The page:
NHS Announce Impact Of Ransomware WannaCry
Legal service firms are placing increased importance on cyber security measures in recent years. In part due to the huge scandals making national news like the NHS Ransomware attack of last year.
The NHS Public Accounts Committee has announced the total coast of the Ransomware attack, WannaCry and has found that at least £92 million of NHS funds were consumed through the attack.
The committee found that the reduced information forced services to considerably reduce in the week following the attack at a predicted cost of £19 million in rearranged operations, visits and appointments.
Roughly £500,000 was spent on IT support and £72 million worth of costs in two months after the initial attack.
Mollie MacDougall, Threat Intelligence Manager of The NHS Public Accounts Committee, said: “We recognise that at the time of the attack the focus would have been on patient care rather than working out what WannaCry was costing the NHS. However, an understanding of the financial impact on the NHS is also important to assess the seriousness of the attack and likely to be relevant to informing future investment decisions in cyber security.”
“Ransomware is still a very potent threat to organisations of all sizes and phishing has been a very viable delivery mechanism for ransomware attacks.”
“The NHS has increased infrastructure investment to £60m this year, but if that investment is focused solely on technology solutions, regular back-ups, anti-virus software and wider security technology, it will not be enough – as many phishing emails have the ability to bypass these technologies and land in a user’s inbox.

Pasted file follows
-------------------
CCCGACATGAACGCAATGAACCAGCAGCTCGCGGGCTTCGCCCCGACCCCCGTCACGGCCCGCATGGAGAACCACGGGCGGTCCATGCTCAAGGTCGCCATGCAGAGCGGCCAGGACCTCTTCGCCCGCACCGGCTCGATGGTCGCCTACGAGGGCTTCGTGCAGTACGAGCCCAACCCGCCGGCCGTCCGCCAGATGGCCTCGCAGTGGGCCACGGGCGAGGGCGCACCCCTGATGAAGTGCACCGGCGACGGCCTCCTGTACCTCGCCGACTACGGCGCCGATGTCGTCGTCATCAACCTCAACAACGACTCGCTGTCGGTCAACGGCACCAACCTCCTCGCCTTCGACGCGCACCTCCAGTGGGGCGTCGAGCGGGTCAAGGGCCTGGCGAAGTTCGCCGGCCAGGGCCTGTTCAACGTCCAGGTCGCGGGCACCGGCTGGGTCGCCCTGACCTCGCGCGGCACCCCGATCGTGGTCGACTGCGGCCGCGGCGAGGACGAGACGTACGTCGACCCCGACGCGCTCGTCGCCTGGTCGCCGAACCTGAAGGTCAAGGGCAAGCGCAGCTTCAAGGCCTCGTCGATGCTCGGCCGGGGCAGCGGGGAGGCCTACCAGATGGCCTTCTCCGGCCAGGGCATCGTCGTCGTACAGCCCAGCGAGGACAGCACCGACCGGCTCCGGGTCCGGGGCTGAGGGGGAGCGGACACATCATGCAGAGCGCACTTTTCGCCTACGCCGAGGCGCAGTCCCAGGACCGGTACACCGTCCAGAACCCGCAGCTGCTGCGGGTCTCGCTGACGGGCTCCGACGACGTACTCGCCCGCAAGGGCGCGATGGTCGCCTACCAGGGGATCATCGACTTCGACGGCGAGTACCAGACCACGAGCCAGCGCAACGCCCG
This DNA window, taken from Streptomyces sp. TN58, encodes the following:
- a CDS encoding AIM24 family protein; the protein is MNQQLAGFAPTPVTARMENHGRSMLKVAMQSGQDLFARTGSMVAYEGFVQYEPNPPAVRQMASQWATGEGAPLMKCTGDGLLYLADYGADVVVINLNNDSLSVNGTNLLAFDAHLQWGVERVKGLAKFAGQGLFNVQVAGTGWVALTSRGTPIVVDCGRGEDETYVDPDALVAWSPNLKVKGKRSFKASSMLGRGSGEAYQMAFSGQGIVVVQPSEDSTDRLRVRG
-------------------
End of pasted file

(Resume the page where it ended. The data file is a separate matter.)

“By training and conditioning employees to recognise and report suspicious emails, organisations have a much better chance of stopping active attacks in progress instead of relying on technology alone to do so.
“The healthcare industry is at high risk for cyber threats and especially ransomware attacks, as interrupted access to their systems can have dangerous and even life-threatening consequences for patients.”
When a ‘relatively unsophisticated’ attack can cost almost £100 million, it is clear how important it actually is to secure a firm’s cyber security.
Additionally, in the age of price and service transparency when a firm’s reputation is so important, ensuring your firm retains its credibility by avoiding the reputational repercussions of cyber attacks is essential.
Neil Prevett, Technology Director at regional mid-size firm Gardner Leader, said: “The commercial advantage is probably the avoidance of bad publicity due to a breach. Like most technology projects, most work is done behind the scenes and is unseen by staff and clients. Our main role as cyber security experts is to ensure a solid, reliable and secure system that is fit for purpose and delivers what is required.”
Is your firm aware of the potential reputational damage that a serious cyber attack could have? Are you prepared for potential losses if a cyber attack is successful? Do you adequately train your staff to avoid simple phishing scams?